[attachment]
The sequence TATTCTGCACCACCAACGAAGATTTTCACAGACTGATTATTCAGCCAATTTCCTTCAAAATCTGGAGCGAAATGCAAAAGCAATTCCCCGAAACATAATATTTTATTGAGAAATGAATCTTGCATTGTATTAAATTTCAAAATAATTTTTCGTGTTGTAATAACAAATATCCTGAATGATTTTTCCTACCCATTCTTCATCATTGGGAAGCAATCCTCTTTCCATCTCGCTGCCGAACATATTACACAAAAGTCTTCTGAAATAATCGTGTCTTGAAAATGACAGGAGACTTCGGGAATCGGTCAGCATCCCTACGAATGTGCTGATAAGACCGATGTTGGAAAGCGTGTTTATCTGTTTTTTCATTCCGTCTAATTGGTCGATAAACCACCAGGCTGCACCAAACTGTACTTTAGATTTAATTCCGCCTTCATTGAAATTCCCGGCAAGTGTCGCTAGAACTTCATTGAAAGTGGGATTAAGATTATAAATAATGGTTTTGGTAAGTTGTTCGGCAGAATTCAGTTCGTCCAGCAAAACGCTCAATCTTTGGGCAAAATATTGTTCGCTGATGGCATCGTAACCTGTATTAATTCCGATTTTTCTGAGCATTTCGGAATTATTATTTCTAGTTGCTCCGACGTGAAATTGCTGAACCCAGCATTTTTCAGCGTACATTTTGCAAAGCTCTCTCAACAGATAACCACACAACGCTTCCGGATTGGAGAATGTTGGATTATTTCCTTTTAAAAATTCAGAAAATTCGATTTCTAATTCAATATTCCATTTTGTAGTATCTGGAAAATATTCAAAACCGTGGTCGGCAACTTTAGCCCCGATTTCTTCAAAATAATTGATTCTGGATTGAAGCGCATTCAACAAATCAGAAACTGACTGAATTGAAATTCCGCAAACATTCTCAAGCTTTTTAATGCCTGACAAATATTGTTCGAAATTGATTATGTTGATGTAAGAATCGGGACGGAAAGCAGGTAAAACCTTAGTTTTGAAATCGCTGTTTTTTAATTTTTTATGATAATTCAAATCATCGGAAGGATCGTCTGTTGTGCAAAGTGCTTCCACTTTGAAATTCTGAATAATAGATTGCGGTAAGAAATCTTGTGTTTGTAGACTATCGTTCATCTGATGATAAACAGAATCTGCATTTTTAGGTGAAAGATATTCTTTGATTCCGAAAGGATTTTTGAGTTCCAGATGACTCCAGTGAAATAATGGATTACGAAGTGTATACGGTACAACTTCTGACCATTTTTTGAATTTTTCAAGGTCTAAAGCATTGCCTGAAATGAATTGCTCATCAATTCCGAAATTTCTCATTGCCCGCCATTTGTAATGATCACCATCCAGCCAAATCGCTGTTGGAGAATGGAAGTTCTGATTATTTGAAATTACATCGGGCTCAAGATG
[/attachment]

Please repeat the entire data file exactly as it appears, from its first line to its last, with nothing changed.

The sequence TATTCTGCACCACCAACGAAGATTTTCACAGACTGATTATTCAGCCAATTTCCTTCAAAATCTGGAGCGAAATGCAAAAGCAATTCCCCGAAACATAATATTTTATTGAGAAATGAATCTTGCATTGTATTAAATTTCAAAATAATTTTTCGTGTTGTAATAACAAATATCCTGAATGATTTTTCCTACCCATTCTTCATCATTGGGAAGCAATCCTCTTTCCATCTCGCTGCCGAACATATTACACAAAAGTCTTCTGAAATAATCGTGTCTTGAAAATGACAGGAGACTTCGGGAATCGGTCAGCATCCCTACGAATGTGCTGATAAGACCGATGTTGGAAAGCGTGTTTATCTGTTTTTTCATTCCGTCTAATTGGTCGATAAACCACCAGGCTGCACCAAACTGTACTTTAGATTTAATTCCGCCTTCATTGAAATTCCCGGCAAGTGTCGCTAGAACTTCATTGAAAGTGGGATTAAGATTATAAATAATGGTTTTGGTAAGTTGTTCGGCAGAATTCAGTTCGTCCAGCAAAACGCTCAATCTTTGGGCAAAATATTGTTCGCTGATGGCATCGTAACCTGTATTAATTCCGATTTTTCTGAGCATTTCGGAATTATTATTTCTAGTTGCTCCGACGTGAAATTGCTGAACCCAGCATTTTTCAGCGTACATTTTGCAAAGCTCTCTCAACAGATAACCACACAACGCTTCCGGATTGGAGAATGTTGGATTATTTCCTTTTAAAAATTCAGAAAATTCGATTTCTAATTCAATATTCCATTTTGTAGTATCTGGAAAATATTCAAAACCGTGGTCGGCAACTTTAGCCCCGATTTCTTCAAAATAATTGATTCTGGATTGAAGCGCATTCAACAAATCAGAAACTGACTGAATTGAAATTCCGCAAACATTCTCAAGCTTTTTAATGCCTGACAAATATTGTTCGAAATTGATTATGTTGATGTAAGAATCGGGACGGAAAGCAGGTAAAACCTTAGTTTTGAAATCGCTGTTTTTTAATTTTTTATGATAATTCAAATCATCGGAAGGATCGTCTGTTGTGCAAAGTGCTTCCACTTTGAAATTCTGAATAATAGATTGCGGTAAGAAATCTTGTGTTTGTAGACTATCGTTCATCTGATGATAAACAGAATCTGCATTTTTAGGTGAAAGATATTCTTTGATTCCGAAAGGATTTTTGAGTTCCAGATGACTCCAGTGAAATAATGGATTACGAAGTGTATACGGTACAACTTCTGACCATTTTTTGAATTTTTCAAGGTCTAAAGCATTGCCTGAAATGAATTGCTCATCAATTCCGAAATTTCTCATTGCCCGCCATTTGTAATGATCACCATCCAGCCAAATCGCTGTTGGAGAATGGAAGTTCTGATTATTTGAAATTACATCGGGCTCAAGATG